Are world Education Systems failing?

Is it a cultural problem or the consequence of a woke society?

Let’s look at two countries and two examples.
In a pre-election speech in 1996, Tony Blair, the UK prime minister between May 1997 and June 2007, said that his three highest priorities in government would be “educationeducationeducation”. He paused after each word, his audience expecting him to talk of three different priorities. Repeating the same word is a mark of the importance he placed on education as the essential way forward for society and the economy. It was an effective sound bite.

Blair secured three landslide election victories, the first Labour prime minister ever to have done so.

But was his vision flawed? It was his labour government that introduced tuition fees, making it difficult for students of poorer families to attend university. And he introduced a target, which he achieved, of 50% of school leavers attending university. However, that only resulted in many undergraduates only being able to find low-paid clerical jobs.

He had unwittingly created a “culture” of making university qualifications appear to be the only goal for young adults leaving school. Those wishing to pursue careers in more technical, and less academic, professions felt insulted and left out. There is clearly a place in society for both brain surgeons, research scientists, and academic thinkers, as well as plumbers, train drivers, and road sweepers. All contribute to society and the economy. You can’t have one group without the other.

In my view too, Blair was hypocritical, he sent his own children to expensive private schools. When they were in university, he charged poorer students rents to stay in accommodation he had bought in his childrens’ names. His current property portfolio is valued at 35 million. Was he genuinely concerned about the importance of education of the ordinary people who democratically elected him and his party?

What is Woke?

Woke originally meant being “awake” to new ideas and opinions and had a positive connotation. Nowadays, the concept is associated with people who are bigoted, extremist, not questioning or debating the facts.

In Thailand, there is a strong culture of never questioning your elders or “betters”. The late King Bhumibol repeatedly told his subjects that they had no need to think, that he would do their thinking for them. The vast majority of Thai citizens followed that instruction. Partly because to disagree would invoke the harsh prison terms of the Lèse Majesté laws, but also because it was perceived as being given in a positive way, that the king was saving his people the trouble of thinking for themselves.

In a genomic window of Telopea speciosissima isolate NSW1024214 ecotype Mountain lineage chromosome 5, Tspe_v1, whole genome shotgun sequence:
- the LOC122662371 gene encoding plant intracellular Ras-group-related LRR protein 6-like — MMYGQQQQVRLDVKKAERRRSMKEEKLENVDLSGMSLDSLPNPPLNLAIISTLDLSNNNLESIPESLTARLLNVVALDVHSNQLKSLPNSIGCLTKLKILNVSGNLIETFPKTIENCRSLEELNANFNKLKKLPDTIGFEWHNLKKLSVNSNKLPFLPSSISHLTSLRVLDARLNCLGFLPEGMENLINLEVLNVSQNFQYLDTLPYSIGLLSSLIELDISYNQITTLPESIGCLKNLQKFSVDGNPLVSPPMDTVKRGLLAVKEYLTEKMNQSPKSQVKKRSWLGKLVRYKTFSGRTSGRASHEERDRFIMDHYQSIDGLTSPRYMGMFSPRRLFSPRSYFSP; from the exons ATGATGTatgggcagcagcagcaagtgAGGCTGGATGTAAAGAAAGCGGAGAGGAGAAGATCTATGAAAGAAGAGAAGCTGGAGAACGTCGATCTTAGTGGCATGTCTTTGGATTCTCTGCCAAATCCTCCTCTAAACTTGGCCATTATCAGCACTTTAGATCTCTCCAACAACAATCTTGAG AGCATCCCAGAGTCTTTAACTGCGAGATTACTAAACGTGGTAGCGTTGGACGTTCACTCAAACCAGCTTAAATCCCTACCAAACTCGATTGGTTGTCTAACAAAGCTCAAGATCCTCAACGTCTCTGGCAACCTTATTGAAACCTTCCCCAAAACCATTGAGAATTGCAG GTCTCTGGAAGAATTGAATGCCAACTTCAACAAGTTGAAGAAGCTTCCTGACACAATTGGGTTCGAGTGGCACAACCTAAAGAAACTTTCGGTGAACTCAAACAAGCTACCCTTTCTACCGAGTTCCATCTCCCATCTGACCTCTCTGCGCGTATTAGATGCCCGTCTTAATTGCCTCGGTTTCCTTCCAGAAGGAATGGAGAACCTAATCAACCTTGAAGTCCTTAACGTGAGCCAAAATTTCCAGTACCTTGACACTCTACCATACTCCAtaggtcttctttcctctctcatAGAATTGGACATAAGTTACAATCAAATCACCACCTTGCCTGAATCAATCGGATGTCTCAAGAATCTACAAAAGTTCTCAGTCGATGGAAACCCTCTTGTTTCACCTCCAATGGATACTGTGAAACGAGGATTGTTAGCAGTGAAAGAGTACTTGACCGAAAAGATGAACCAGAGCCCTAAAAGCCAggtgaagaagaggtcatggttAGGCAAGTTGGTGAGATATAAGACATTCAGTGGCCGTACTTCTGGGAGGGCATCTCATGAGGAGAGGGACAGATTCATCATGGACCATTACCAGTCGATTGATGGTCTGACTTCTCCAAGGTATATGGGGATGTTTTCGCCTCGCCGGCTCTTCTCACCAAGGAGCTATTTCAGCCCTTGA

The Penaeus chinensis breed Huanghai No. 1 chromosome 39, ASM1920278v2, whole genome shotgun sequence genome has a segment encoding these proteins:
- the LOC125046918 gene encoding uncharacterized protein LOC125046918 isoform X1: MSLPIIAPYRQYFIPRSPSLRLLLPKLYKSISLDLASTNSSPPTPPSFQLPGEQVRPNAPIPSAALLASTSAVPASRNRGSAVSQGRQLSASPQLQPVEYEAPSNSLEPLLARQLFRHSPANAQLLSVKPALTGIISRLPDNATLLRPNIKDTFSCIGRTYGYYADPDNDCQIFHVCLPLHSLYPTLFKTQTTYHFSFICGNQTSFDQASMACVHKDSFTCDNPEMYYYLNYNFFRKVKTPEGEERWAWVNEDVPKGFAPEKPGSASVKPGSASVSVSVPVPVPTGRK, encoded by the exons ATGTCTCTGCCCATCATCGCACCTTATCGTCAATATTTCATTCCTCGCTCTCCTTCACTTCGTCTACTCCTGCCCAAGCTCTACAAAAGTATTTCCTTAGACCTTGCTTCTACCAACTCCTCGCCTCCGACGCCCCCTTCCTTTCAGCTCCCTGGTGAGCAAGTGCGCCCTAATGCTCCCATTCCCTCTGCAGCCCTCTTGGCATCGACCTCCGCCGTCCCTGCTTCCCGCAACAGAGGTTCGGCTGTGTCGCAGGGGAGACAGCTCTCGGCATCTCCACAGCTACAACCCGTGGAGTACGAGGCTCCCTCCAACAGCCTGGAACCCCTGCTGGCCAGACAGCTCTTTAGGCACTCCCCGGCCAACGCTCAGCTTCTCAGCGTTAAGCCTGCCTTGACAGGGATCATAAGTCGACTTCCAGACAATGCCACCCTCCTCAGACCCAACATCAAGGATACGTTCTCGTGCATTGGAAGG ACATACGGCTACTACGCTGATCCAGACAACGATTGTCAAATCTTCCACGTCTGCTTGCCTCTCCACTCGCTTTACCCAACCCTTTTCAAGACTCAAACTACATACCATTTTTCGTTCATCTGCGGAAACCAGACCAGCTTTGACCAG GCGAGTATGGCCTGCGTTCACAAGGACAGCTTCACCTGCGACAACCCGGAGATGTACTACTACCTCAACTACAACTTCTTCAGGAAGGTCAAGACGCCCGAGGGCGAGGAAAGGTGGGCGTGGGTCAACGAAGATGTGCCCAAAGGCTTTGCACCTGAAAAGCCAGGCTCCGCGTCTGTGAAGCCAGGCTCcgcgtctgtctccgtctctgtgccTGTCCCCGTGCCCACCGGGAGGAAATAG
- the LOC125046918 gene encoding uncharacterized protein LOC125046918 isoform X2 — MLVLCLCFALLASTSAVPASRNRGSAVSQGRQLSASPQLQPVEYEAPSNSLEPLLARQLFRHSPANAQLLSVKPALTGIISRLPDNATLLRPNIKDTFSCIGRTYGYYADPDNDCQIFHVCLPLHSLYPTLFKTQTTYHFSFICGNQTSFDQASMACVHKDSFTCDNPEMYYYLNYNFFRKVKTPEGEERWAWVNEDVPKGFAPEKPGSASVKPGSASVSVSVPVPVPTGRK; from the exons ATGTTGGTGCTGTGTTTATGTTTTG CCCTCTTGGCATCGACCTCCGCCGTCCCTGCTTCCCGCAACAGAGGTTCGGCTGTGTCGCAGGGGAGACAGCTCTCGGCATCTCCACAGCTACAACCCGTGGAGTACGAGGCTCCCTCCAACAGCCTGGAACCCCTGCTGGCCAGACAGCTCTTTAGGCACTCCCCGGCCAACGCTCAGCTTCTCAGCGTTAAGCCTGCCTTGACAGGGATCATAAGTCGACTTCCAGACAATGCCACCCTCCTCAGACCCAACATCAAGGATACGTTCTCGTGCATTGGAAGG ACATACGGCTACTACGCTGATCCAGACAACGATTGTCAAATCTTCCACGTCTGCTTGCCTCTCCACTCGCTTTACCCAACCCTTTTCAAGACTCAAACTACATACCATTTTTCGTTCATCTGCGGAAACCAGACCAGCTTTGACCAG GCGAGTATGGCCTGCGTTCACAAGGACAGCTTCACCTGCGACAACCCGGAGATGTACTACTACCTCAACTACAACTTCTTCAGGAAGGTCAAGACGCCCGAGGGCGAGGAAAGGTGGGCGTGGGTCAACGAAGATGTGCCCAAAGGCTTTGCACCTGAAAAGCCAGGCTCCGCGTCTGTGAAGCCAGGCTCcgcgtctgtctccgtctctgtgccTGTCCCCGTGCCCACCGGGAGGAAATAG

If ever this was a way of creating a woke and compliant society, this was it. It suited the totalitarian vision of Thailand’s feudal society. From the cradle, Thais are told to obey and not question. This is reinforced at the temples, at school, and even at Thai universities. Every morning, at 8am, the national anthem is played, and pupils and students are forced to stand respectfully and listen. There is nothing wrong, in my view, of patriotism, but Thailand does not differentiate between patriotic fervour and pride in one’s country and the evils of xenophobia.

Education is not the learning of facts but the training of the mind to think. (Albert Epstein). The very word, Education, comes from the Latin, ex ducere, to lead out (of a person’s mind), to encourage critical thinking. Western countries are not immune to wokeness. People believe the propaganda coming from governments and much of the media. Many YouTube videos are made by presenters who are pushing their own opinions and one-sided ideas, not allowing their followers to form their own views after they think for themselves and look at the facts.

I’ll leave the last word to Nelson Mandela.

“Education is the most powerful weapon which you can use to change the world.”

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